The day my dad brought home a Super Nintendo, I pissed myself.
It was 1995. I was 5 years old, my brother was 3, and video games were just starting to creep their way into our minds. My brother and I sat shoulder-to-shoulder staring at the CRT TV in awe, staring up at Super Mario World.
The governing system was simple: If you lose a life in-game, you hand the controller over. But there was a second rule: Going to the toilet also meant surrendering control.
I couldn't have it. I wouldn't have it.
The only sure way to prevent my brother from taking over was to just keep playing, avoiding in-game death and the constant call of nature. Instead of handing the blocky controller over, I theorized a plan based on my limited wisdom: I would piss myself, right there on the dusty, thick pile carpet.
The tactic, I believed, was flawless.
But shortly after my bladder was emptied, dad noticed. He wasn't pleased. His carpet was soiled and my plan was scuttled. Never mind the fact I was sitting in my own filth -- I had to hand Super Mario World over to my little brother, before shamefully trudging off to change clothes. That exchange was more crippling than a urine-soaked pant leg.
In hindsight, it's obvious: I did not act like a Good Big Brother.
The very best (like no one ever was)
By the time the original Pokémon games, Pokémon Blue and Pokémon Red, were released on the Nintendo Game Boy in 1998, my brother and I had established the kind of full-blooded rivalry that only brotherhood permits. Pokémon exacerbated this rivalry.
In 1998, I played Pokémon Blue. My brother played Pokémon Red.
Those original Pokémon games were mostly solitary journeys. However, they did have two notable multiplayer elements: You could trade Pokémon and battle other players. In an era before Bluetooth and Wi-Fi, the only way to do this was with the cumbersome Game Link Cable -- a simple wire that physically connected two Game Boys together.
The two of us played through Pokémon separately, with an unspoken ultimatum: The first to complete it would be the very best. But in our quest to "catch 'em all", we became indispensable to one another. As we would learn, the only way to catch all 151 Pokémon was to trade with someone who had the opposite version. Not every Pokémon was available in Blue.
Pokémon became one of the first video games that encouraged us to work together. We could still battle -- and boy, did we battle -- but to complete the game, we needed each other. After school, we'd click the Link Cable into the side of our Game Boys and negotiate trades, sending Pokémon across the digital ether and back again, hoping to fill out our Pokédex.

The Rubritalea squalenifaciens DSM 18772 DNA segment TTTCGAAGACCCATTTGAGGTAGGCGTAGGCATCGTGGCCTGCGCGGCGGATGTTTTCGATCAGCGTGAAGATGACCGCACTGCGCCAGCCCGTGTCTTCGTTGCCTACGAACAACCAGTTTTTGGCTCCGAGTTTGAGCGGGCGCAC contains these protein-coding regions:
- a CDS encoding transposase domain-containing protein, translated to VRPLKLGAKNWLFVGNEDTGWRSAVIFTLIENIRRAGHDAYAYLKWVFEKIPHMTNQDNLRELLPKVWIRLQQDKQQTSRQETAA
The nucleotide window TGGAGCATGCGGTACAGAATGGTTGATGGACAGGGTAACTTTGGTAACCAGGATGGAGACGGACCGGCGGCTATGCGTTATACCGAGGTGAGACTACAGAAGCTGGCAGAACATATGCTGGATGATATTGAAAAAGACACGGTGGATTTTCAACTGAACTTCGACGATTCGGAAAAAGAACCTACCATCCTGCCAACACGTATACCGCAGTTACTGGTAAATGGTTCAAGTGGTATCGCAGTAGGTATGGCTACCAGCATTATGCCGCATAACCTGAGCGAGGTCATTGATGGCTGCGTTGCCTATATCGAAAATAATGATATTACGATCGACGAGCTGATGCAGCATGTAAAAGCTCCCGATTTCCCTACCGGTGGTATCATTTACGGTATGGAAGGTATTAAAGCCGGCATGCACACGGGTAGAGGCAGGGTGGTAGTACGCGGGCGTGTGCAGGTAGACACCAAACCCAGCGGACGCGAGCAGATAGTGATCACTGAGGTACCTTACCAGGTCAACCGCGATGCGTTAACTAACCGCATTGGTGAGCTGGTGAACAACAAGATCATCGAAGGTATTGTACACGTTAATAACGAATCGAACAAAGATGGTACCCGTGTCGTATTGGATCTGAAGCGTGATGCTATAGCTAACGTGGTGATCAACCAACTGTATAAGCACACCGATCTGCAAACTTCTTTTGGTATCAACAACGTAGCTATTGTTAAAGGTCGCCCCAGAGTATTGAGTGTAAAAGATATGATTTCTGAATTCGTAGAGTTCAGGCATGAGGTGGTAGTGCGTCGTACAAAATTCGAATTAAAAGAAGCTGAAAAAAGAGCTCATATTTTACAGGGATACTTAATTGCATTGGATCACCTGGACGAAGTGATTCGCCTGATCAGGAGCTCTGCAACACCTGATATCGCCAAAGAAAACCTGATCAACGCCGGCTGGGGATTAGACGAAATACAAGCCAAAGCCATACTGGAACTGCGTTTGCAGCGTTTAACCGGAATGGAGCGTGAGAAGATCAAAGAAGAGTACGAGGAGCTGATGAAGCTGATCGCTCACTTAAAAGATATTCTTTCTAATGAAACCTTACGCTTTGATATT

Twenty years later, I'm playing through Nintendo Switch. It follows the same story as the original Pokemon games, but with updated graphics and new gameplay based on the wildly successful mobile game, Pokémon Go.on the
Accessibility is key for Let's Go Pikachu!, which does away with many of the more hardcore RPG elements that define Pokémon. It's an obvious effort to lure a new generation of players into the franchise -- some who have grown up only playing Pokémon on a mobile device.
But the key Pokémon formula hasn't changed at all: It's still about capturing, training and battling pocket monsters. The series has consistently managed to stay relevant by ensuring each game feels familiar, homely even, but also wholly surprising.
And that's a good thing! For the majority, including myself, Let's Go Pikachu! will not be their first Pokémon game.
I quite literally grew up alongside the series. I was 9 years old when the original games were released. So loading Let's Go Pikachu! for the first time felt so familiar that a powerful wave of nostalgia rolled over me. It was a strange feeling, and I think I know why.
This time around, my brother wasn't there to help me.
For a long time, I didn't want his help.
My brother and I barely spoke toward the end of our teens and then, once he moved out of home, we talked even less. For a long time, I didn't think much of it. In fact, I excused myself from making the effort to keep in touch, thinking the burden should fall on him.
I was trapped in that Super Mario World mindset of our childhood. Selfishness had me thinking I'd rather piss myself than send him a text message to see how he was going.
So when I was greeted by the familiar face of Professor Oak at the beginning of Let's Go Pikachu! I was surprised that my mind jolted back to our living room and the countless hours we spent playing Pokémon. I remembered the heat of the Australian summer, my brother's steadfast defense of choosing Charmander. I could see the uneven, black-and-white linoleum floors of our kitchen.
Let's Go Pikachu! may make fans that started their adventure 20 years ago a little uneasy. It certainly tosses some of the core ideas for simpler mechanics. But long-time fans shouldn't worry: That intangible magic that makes the Pokémon series so endearing has not been lost -- rather, it'll hit you like a freight train when you first step back in.
For me, there was one thing missing.
In the past two years my brother and I have spoken a lot more frequently. Most often we text each other about video games. Every now and again we talk about life or his daughter or what our parents are doing. In some ways, it makes me lament the years we spent torturing each other, rather than sitting on our living room floor and playing Pokémon, like we used to.
I hope he buys Let's Go Eevee!, because Pokémon doesn't feel the same without him.
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